What type of photography does William Eggleston do?

Discussion in 'Casual Photo Conversations' started by tom_kondrat, Sep 2, 2021.

  1. Would i dare mention again that the genre in general is called Kitchen Sink?
     
    Last edited: Sep 10, 2021
  2. From Szarkowski’s Intro to William Eggleston’s Guide …
     
  3. I haven't a clue of what you're talking about. I'll experience W.E.'s art democratically:)
     
  4. It seems that Szarkowski is basically saying "don't listen to him, it's b.s., listen to me. And I wouldn't be surprised if W.E. would purposely go contrary to some of Szarkowski's presentments simply because, at least in his writing, he seemed to take himself so damned seriously.
     
  5. If you read the statements of yours I quoted, you may see them as I do, as competitive, focused on whose words are more interesting in your mind, Eggleston’s or Szarkowski’s, and whose explanations are better, Eggleston’s or the folks in this thread. I’m telling you that rather than concern myself with who’s more interesting and who has better explanations, I’m prone to taking it all in and getting what I can out of all of it. So, while you’re experiencing Eggleston’s art democratically, I am as well. The difference is I’m also experiencing opinions and explanations democratically, which may interestingly be nicely compatible with Eggleston’s work. You seem to be treating the artist as more of an authoritarian in terms of his statements about his own work, something I think Eggleston might well reject.
     
  6. Okay Sam if you say so. You might note that I said I would at least start with the horse's mouth. Seems to imply that other takes would be useful too. It would be ironic for me to say he is an authoritarian the same time I'm echoing his statement of photographing "democratically". You seem to want to put words in my mouth. All I said is I'm more interested in Eggleston's discussion of his work, then others. Is that a problem?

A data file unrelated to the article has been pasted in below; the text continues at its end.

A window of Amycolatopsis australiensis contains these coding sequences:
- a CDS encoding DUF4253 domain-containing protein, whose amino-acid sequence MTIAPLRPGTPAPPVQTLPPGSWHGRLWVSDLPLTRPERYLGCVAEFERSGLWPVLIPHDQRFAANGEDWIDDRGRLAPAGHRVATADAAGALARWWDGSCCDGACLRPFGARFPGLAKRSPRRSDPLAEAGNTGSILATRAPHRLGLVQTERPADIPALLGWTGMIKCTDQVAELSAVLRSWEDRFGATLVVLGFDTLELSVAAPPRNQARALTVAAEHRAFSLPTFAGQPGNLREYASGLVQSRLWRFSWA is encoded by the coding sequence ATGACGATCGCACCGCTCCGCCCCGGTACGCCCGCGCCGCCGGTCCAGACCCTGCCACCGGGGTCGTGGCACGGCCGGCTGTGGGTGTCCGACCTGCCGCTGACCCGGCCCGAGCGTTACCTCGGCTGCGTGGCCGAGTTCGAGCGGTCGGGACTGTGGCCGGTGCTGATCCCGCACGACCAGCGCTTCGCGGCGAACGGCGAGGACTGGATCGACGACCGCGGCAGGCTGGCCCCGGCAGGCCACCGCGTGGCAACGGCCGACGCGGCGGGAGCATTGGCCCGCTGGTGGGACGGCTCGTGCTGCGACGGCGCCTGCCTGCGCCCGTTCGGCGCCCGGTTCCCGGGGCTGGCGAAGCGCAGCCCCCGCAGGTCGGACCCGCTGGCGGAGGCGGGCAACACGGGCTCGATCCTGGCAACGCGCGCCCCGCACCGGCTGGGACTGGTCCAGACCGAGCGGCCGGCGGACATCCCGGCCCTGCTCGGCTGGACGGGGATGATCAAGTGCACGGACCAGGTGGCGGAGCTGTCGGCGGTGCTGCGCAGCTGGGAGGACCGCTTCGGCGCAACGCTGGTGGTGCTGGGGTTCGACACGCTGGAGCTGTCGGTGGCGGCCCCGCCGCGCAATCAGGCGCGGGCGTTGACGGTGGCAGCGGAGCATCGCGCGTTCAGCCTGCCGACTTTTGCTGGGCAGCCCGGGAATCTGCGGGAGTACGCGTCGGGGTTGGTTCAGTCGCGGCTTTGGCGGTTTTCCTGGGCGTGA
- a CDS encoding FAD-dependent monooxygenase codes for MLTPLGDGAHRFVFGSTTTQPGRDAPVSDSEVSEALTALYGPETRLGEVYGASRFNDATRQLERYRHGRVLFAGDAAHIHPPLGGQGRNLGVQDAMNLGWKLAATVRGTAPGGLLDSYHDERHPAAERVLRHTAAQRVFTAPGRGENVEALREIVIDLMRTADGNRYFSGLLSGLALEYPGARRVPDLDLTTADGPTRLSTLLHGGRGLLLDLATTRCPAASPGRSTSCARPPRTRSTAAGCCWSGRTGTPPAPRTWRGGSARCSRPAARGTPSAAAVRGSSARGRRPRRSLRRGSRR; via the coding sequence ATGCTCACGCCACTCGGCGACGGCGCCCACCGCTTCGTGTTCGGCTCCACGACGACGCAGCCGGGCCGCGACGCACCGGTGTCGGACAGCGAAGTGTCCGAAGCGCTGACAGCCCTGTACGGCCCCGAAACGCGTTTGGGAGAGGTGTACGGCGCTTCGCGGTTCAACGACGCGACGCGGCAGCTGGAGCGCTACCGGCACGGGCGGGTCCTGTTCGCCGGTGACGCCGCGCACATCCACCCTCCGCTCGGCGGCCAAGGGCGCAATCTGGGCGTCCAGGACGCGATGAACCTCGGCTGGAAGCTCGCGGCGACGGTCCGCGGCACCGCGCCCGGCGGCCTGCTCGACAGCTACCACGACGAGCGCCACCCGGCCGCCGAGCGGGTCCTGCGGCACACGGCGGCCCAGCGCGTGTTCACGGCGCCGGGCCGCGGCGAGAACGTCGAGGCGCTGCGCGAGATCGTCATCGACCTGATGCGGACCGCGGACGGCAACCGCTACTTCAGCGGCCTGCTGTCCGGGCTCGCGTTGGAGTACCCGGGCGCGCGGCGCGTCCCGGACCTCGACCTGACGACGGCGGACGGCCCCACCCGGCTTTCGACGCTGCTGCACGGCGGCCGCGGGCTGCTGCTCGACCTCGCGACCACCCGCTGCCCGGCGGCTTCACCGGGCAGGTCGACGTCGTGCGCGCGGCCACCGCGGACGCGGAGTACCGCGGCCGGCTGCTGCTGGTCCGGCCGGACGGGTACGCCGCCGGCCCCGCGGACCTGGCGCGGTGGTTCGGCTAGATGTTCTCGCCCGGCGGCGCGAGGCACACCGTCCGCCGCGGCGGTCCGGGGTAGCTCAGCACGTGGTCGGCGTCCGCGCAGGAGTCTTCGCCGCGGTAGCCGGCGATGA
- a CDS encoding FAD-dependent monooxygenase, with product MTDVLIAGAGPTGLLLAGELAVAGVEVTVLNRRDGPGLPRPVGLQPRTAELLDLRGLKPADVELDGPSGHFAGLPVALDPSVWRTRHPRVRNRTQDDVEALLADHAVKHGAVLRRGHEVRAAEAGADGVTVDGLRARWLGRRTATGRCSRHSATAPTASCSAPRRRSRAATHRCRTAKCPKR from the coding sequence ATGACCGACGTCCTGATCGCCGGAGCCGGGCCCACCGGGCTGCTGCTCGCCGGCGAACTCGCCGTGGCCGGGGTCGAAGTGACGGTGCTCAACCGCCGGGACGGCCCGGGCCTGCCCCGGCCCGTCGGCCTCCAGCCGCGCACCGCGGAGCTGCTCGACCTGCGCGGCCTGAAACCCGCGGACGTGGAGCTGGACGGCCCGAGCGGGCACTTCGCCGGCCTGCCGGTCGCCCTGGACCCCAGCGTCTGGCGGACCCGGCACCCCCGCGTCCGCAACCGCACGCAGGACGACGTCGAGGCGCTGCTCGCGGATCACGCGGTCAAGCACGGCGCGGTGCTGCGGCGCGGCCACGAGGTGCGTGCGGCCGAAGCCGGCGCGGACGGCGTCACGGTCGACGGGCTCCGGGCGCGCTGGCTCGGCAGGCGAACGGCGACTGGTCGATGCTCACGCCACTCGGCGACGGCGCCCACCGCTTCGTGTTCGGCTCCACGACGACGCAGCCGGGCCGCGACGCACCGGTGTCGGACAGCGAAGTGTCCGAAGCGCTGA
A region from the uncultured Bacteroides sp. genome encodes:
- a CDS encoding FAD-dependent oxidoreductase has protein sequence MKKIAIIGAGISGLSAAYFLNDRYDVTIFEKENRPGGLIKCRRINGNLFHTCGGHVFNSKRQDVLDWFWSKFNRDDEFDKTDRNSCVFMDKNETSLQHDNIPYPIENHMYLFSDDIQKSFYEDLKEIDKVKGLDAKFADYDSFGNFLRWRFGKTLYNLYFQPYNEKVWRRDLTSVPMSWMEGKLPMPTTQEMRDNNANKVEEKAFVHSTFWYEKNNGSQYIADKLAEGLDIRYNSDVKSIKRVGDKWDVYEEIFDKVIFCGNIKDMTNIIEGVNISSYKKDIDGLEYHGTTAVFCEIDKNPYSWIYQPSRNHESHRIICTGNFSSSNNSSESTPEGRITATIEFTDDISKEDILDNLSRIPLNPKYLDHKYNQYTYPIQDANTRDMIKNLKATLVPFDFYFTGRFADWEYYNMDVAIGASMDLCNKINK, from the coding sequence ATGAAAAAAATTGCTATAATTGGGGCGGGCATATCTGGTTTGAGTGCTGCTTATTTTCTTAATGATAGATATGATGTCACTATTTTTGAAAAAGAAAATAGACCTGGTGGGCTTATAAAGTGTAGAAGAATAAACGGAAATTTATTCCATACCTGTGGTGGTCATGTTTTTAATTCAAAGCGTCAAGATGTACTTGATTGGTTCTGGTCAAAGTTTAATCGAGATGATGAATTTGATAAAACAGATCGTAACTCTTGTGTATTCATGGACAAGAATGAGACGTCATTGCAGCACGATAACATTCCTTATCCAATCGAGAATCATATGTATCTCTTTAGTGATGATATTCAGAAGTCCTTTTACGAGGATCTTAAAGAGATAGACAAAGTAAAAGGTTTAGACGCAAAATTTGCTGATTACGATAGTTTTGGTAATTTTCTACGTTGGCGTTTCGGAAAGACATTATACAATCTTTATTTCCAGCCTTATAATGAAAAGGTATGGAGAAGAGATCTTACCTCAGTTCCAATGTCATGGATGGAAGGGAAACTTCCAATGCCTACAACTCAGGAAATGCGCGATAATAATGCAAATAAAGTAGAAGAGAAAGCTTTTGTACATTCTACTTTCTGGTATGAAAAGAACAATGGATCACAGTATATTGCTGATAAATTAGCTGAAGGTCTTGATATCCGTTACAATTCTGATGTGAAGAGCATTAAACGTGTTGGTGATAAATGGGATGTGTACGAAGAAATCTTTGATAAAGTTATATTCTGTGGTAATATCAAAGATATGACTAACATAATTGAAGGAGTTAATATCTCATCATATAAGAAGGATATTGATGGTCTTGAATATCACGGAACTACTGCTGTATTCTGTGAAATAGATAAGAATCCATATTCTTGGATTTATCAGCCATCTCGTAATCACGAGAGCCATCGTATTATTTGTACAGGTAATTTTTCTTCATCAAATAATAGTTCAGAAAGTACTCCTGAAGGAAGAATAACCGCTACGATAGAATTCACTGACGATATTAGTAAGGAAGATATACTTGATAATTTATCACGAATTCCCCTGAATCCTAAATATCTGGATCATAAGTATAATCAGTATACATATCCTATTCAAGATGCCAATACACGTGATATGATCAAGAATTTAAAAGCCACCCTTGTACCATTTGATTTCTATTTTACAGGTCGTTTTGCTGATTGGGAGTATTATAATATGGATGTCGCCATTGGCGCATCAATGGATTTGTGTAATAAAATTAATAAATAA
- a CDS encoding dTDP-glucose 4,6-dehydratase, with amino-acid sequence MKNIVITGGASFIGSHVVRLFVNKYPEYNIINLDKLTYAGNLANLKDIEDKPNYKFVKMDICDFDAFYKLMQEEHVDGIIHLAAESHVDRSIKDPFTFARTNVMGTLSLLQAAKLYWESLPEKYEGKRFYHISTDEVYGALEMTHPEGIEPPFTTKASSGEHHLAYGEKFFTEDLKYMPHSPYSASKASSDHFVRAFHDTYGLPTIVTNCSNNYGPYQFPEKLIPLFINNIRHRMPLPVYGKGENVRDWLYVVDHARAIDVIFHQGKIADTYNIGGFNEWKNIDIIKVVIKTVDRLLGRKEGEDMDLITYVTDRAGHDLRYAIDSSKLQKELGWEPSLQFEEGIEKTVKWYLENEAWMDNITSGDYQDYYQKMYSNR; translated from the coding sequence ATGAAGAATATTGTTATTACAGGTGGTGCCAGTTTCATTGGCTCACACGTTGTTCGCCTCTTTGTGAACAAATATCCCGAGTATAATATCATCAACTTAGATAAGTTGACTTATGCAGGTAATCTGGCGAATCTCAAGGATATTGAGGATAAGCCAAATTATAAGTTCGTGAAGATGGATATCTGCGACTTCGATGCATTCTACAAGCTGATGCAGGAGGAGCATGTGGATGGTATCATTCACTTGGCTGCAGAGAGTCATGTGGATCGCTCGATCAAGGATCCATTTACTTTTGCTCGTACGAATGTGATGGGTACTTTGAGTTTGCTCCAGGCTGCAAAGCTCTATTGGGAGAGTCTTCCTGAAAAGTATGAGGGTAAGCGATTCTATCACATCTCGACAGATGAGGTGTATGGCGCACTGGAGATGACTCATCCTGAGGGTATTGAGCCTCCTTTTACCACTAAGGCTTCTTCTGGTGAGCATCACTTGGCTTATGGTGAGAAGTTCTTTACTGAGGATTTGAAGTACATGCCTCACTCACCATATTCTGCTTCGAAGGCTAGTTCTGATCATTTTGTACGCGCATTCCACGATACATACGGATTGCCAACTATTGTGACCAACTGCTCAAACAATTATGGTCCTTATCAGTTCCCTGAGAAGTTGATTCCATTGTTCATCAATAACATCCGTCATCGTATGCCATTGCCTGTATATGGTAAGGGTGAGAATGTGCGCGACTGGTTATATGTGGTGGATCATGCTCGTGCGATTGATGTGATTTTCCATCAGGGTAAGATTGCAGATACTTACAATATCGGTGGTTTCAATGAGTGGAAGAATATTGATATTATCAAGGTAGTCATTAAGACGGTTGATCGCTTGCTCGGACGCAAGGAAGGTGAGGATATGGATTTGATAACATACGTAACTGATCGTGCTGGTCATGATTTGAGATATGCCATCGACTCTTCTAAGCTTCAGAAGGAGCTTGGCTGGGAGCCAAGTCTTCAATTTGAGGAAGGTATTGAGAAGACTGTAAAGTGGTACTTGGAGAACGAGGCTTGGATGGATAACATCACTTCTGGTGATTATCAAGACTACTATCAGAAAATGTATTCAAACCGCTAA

7. Your treating him authoritatively (authoritarian seemed to work in opposition to democratic but was too hyperbolic on my part) is different from your calling him authoritative. That’s the irony. You know he’s not an authoritative kind of guy yet you give his words authority over others, like Szarkowski, who’ve had great insights as well as the benefit of objectivity and historical expertise. I take them side by side. You take one before the other. I will let you decide which seems more democratic.
    It’s not a problem for you to do so. It would be a problem for me to do so. A problem for me … because I’m equally interested in both.
     
  8. To expand, the weight I give to an explanation is often determined more on the substance of what’s said than who said it. Of course, there are times when being the artist will give some priority to what the artist says, more often about his process than about his own art. But there are times when I’ll give more weight to what a critic has to say if I think he’s bringing in art historical knowledge and significant aesthetic concepts that are relevant to the things he’s saying. A critic can be supercilious, overly pedantic, or off track. An artist can be self indulgent, intentionally evasive or downright full of b.s. So, I start out by giving anyone commenting an equal chance, most often determining the weight I give them by what they say. Sometimes, their history as a commentator will play a role in the weight I give them. But, no, I don’t think artists, or Eggleston in particular, are necessarily deserving of more of my interest in their words because they’re the ones who made the art. I think there are some great thinkers who better tap into verbal descriptions and insights.
     
    Allen Herbert likes this.
  9. I surrender Sam :) Thanks for sharing your opinion and beliefs.
     
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  10. How to speak volumes with subtext. Well done.
     
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  11. Well said too.
     
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  12. "there are times when being the artist will give some priority to what the artist says, more often about his process than about his own art. But there are times when I’ll give more weight to what a critic has to say if I think he’s bringing in art historical knowledge and significant aesthetic concepts that are relevant to the things he’s saying"

    Really.

    An Artist knows their work, because it is their work.. Or, to put it in a simple way, they created it. Yes, a critic, can put a floral display around the Art, but they are a outsider, not the creator, of that Art.

    Their Art is creating the flower display, which in a sense is an Art. However, the Art is not theirs, only the Artist understand their Art and what they are communicating with it.